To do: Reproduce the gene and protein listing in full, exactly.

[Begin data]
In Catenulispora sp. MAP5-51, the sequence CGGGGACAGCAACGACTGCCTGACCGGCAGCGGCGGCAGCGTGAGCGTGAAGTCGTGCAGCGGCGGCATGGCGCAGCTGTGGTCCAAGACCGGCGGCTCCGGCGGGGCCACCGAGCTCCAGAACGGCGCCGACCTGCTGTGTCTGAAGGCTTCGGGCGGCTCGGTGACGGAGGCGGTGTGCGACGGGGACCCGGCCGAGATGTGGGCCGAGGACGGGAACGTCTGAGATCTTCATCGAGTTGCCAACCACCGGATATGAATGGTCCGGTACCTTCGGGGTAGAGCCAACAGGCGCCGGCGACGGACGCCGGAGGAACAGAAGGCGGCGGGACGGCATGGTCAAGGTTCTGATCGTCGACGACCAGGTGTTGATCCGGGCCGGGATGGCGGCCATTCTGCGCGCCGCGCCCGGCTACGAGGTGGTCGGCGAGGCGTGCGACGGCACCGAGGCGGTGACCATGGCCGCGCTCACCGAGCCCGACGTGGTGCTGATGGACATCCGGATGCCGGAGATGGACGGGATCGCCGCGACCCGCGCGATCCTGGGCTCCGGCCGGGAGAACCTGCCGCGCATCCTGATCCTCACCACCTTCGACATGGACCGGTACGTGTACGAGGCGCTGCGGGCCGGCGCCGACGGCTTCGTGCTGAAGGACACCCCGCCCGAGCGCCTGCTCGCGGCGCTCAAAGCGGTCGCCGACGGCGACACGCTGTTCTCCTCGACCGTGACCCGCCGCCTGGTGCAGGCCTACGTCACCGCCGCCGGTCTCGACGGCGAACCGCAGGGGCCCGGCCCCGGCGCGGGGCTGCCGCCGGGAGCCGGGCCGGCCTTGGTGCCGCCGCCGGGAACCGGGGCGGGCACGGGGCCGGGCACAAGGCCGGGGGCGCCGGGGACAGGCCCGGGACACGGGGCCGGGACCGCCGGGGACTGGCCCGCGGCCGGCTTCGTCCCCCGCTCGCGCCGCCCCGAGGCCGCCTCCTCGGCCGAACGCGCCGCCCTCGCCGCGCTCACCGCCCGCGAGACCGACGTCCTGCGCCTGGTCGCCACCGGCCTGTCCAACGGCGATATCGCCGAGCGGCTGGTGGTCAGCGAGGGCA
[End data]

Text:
In Catenulispora sp. MAP5-51, the sequence CGGGGACAGCAACGACTGCCTGACCGGCAGCGGCGGCAGCGTGAGCGTGAAGTCGTGCAGCGGCGGCATGGCGCAGCTGTGGTCCAAGACCGGCGGCTCCGGCGGGGCCACCGAGCTCCAGAACGGCGCCGACCTGCTGTGTCTGAAGGCTTCGGGCGGCTCGGTGACGGAGGCGGTGTGCGACGGGGACCCGGCCGAGATGTGGGCCGAGGACGGGAACGTCTGAGATCTTCATCGAGTTGCCAACCACCGGATATGAATGGTCCGGTACCTTCGGGGTAGAGCCAACAGGCGCCGGCGACGGACGCCGGAGGAACAGAAGGCGGCGGGACGGCATGGTCAAGGTTCTGATCGTCGACGACCAGGTGTTGATCCGGGCCGGGATGGCGGCCATTCTGCGCGCCGCGCCCGGCTACGAGGTGGTCGGCGAGGCGTGCGACGGCACCGAGGCGGTGACCATGGCCGCGCTCACCGAGCCCGACGTGGTGCTGATGGACATCCGGATGCCGGAGATGGACGGGATCGCCGCGACCCGCGCGATCCTGGGCTCCGGCCGGGAGAACCTGCCGCGCATCCTGATCCTCACCACCTTCGACATGGACCGGTACGTGTACGAGGCGCTGCGGGCCGGCGCCGACGGCTTCGTGCTGAAGGACACCCCGCCCGAGCGCCTGCTCGCGGCGCTCAAAGCGGTCGCCGACGGCGACACGCTGTTCTCCTCGACCGTGACCCGCCGCCTGGTGCAGGCCTACGTCACCGCCGCCGGTCTCGACGGCGAACCGCAGGGGCCCGGCCCCGGCGCGGGGCTGCCGCCGGGAGCCGGGCCGGCCTTGGTGCCGCCGCCGGGAACCGGGGCGGGCACGGGGCCGGGCACAAGGCCGGGGGCGCCGGGGACAGGCCCGGGACACGGGGCCGGGACCGCCGGGGACTGGCCCGCGGCCGGCTTCGTCCCCCGCTCGCGCCGCCCCGAGGCCGCCTCCTCGGCCGAACGCGCCGCCCTCGCCGCGCTCACCGCCCGCGAGACCGACGTCCTGCGCCTGGTCGCCACCGGCCTGTCCAACGGCGATATCGCCGAGCGGCTGGTGGTCAGCGAGGGCA